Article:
Clinical angiographic and histologic correlates of eetasia after directional coronary atherectomy

Nicoletta B. De Cesare, Jeffrey J. Popma, David R. Holmes, Ronald J. Dick, Patrick L. Whitlow, Spencer B. King, Cass A. Pinkerton, Dean J. Kereiakes, Eric J. Topol, Christian C. Haudenschild, Stephen G. Ellis

Research output: Contribution to journalArticlepeer-review

23 Scopus citations


Directional coronary atherectomy can cause ectasia (final area stenosis < 0%), presumably due to an excision deeper than the angiographically "normal" arterial lumen. In a multicenter series in which quantitative coronary arteriography was performed after directional atherectomy in 382 lesions (372 patients), ectasia after atherectomy occurred in 50 (13%) lesions. By univariate analysis, ectasia was seen more often within the circumflex coronary artery (p = 0.008), in complex, probably thrombus-containing lesions (p = 0.015), and with higher device: artery ratios (p < 0.001). Ectasia occurred less often in lesions within the right coronary artery (p = 0.008). Histologic analysis demonstrated adventitia or media, or both, in all patients with angiographic ectasia. Repeat angiography was performed in 188 of 271 eligible patients (69%) 6.1 ± 2.4 months after atherectomy. Restenosis, defined as a follow-up area stenosis ≥ 75%, was present in 50% of patients without procedural ectasia and in 70% of patients with marked ectasia (residual area stenosis <-20%; p = 0.12). It is concluded that excision beyond the normal arterial lumen may occur after directional coronary atherectomy, related, in part, to angiographic and procedural features noted at the time of atherectomy. Restenosis tends to occur more often in patients with marked ectasia after coronary atherectomy.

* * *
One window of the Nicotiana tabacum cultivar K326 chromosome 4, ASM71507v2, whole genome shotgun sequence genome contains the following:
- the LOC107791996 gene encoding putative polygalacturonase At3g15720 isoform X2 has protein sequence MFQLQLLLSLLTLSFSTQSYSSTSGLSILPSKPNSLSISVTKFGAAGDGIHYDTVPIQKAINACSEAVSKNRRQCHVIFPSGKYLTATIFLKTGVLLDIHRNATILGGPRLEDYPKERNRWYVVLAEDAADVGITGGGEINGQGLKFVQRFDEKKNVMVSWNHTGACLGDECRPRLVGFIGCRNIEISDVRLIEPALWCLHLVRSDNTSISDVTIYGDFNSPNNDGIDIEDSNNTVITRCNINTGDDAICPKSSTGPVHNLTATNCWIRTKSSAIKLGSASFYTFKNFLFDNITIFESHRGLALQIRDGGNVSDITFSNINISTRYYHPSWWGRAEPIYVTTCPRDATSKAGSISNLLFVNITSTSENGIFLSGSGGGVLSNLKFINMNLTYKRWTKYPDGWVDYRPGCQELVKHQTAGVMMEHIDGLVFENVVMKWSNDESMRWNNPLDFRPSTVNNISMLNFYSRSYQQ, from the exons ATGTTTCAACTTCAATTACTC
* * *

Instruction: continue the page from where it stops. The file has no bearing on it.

Original languageEnglish (US)
Pages (from-to)314-319
Number of pages6
JournalThe American journal of cardiology
Issue number4
StatePublished - Feb 1 1992

ASJC Scopus subject areas

  • Cardiology and Cardiovascular Medicine


Dive into the research topics of 'Clinical angiographic and histologic correlates of eetasia after directional coronary atherectomy'. Together they form a unique fingerprint.

Cite this